May 28, 2020

ELI Member Breaking News Event

As the coronavirus pandemic continues to grind global activity to a halt, greenhouse gas (GHG) emissions have plummeted. Experts estimate global GHG emissions will decline 5%-8% in 2020, which would be the largest annual decrease since 1945. But even this drop may not allow us to meet our Paris Agreement commitments. In any case, once shuttered commercial travel and business operations resume, emissions are predicted to rebound by 2021.

The damage to the U.S. economy, however, may not be so easy to restore. As governments and the private sector struggle to identify how to recover economic stability, some experts are concerned that it may become a zero-sum game against reducing emissions, resulting in an increase in GHG emissions over the medium-term. Conversely, other experts believe economic stimulus may present an opportunity to transform our economy, infrastructure, and ways of doing business that would be necessary to reduce and remove CO2 from the atmosphere.

How is the coronavirus pandemic affecting private and public initiatives to reduce GHG emissions? How might the coronavirus and the economic fallout alter sustainability in the global economy? How can companies respond? Can economic stimulus be used to accelerate decarbonization? Our panelists explored these questions and dove into the impact of the coronavirus on climate change.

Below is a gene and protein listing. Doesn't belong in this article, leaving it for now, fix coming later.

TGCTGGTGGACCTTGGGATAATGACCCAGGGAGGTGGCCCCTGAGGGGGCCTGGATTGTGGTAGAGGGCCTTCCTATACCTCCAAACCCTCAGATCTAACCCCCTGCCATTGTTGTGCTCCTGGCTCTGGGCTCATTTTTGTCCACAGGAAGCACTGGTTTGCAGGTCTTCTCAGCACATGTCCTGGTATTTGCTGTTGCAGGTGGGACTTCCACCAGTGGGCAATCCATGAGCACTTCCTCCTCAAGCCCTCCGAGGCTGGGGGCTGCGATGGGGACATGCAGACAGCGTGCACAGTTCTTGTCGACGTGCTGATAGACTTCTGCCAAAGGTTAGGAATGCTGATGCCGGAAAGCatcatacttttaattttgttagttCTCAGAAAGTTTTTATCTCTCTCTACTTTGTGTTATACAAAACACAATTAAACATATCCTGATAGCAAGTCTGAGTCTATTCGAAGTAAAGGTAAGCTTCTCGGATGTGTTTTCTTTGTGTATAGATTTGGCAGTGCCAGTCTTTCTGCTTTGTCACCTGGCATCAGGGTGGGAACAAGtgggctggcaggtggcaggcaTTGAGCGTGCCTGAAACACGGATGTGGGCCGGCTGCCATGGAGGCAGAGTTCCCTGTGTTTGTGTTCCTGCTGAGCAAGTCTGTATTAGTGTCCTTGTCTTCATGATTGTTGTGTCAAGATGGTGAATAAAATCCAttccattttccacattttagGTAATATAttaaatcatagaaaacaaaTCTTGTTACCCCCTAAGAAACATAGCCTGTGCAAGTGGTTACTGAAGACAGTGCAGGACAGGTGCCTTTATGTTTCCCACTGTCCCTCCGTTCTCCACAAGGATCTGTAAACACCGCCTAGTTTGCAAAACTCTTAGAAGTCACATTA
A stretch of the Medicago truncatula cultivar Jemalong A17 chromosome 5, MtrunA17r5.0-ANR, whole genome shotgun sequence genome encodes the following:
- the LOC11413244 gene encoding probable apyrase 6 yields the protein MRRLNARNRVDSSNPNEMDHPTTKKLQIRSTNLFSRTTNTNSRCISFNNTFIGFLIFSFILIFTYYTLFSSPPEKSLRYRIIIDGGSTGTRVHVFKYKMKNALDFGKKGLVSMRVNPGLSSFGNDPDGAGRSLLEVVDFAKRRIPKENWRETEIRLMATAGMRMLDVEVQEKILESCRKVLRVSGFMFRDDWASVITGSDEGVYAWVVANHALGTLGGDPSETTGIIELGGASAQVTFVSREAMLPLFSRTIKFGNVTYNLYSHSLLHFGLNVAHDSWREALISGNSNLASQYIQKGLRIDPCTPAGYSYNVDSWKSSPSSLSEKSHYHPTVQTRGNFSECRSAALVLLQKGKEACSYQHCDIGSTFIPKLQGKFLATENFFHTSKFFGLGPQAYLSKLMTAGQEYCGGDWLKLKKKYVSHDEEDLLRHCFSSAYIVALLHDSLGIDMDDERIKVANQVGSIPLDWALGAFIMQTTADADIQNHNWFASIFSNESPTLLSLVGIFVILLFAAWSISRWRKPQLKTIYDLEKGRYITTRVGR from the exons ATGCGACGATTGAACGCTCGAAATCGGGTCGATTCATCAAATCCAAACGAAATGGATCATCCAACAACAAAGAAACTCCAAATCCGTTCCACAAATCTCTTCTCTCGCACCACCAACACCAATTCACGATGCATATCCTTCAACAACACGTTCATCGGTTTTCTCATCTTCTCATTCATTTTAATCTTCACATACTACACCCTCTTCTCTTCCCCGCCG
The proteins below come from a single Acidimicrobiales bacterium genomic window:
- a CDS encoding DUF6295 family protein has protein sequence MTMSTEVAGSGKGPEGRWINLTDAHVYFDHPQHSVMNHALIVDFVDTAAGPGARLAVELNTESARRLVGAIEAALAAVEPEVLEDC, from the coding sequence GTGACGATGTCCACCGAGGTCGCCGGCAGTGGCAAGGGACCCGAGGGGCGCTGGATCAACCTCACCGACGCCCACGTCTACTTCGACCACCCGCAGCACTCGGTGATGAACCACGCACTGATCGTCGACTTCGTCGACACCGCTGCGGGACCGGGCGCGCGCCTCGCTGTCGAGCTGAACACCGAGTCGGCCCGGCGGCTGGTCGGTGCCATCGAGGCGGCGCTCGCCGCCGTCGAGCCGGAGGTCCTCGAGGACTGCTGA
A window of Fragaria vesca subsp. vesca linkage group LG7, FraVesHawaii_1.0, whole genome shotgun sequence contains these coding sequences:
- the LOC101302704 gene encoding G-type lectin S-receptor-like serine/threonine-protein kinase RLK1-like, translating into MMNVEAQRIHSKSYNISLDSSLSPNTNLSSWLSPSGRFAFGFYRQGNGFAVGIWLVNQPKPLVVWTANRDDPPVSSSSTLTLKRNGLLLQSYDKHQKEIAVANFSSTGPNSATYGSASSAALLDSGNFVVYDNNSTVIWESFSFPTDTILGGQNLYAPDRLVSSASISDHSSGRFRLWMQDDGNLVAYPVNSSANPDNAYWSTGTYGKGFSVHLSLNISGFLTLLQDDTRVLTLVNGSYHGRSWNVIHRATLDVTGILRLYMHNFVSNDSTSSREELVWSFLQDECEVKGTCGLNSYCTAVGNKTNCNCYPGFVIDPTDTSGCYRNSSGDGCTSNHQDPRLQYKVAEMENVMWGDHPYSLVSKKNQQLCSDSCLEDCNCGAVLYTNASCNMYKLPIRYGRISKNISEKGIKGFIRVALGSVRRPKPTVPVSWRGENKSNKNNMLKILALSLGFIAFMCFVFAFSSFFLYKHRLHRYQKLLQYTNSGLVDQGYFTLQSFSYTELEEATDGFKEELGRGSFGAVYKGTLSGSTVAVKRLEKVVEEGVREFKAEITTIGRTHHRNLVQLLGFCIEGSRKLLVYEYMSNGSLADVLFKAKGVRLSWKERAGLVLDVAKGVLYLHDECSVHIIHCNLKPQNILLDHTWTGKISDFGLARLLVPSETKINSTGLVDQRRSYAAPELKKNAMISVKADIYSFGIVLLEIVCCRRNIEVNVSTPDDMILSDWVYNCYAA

Panelists:
Sandra Nichols Thiam
, Associate Vice Present, Research & Policy; Director, Judicial Education Program, Environmental Law Institute, Moderator
Timothy C. Brightbill, Partner, Wiley Rein LLP
Alan B. Horowitz, Principal and Managing Director, Trusted Companies LLC
Casey Talon, Associate Director, Energy, Sustainability, and Infrastructure, Guidehouse
Michael Vandenbergh, David Daniels Allen Distinguished Chair of Law; Director, Climate Change Research Network; Co-Director, Energy, Environment and Land Use Program, Vanderbilt Law School

Materials:
There are no speaker materials for Breaking News events.

Additional reference materials:
Legal Pathways to Deep Decarbonization in the United States
(ELI Press, March 2019, 1120 pgs)

 ELI members will have subsequent access to any materials/a recording of this session (usually posted w/in 48 hours). If you are not an ELI member but would like to have access to archived sessions like this one, go HERE to see the many benefits of membership and how to join.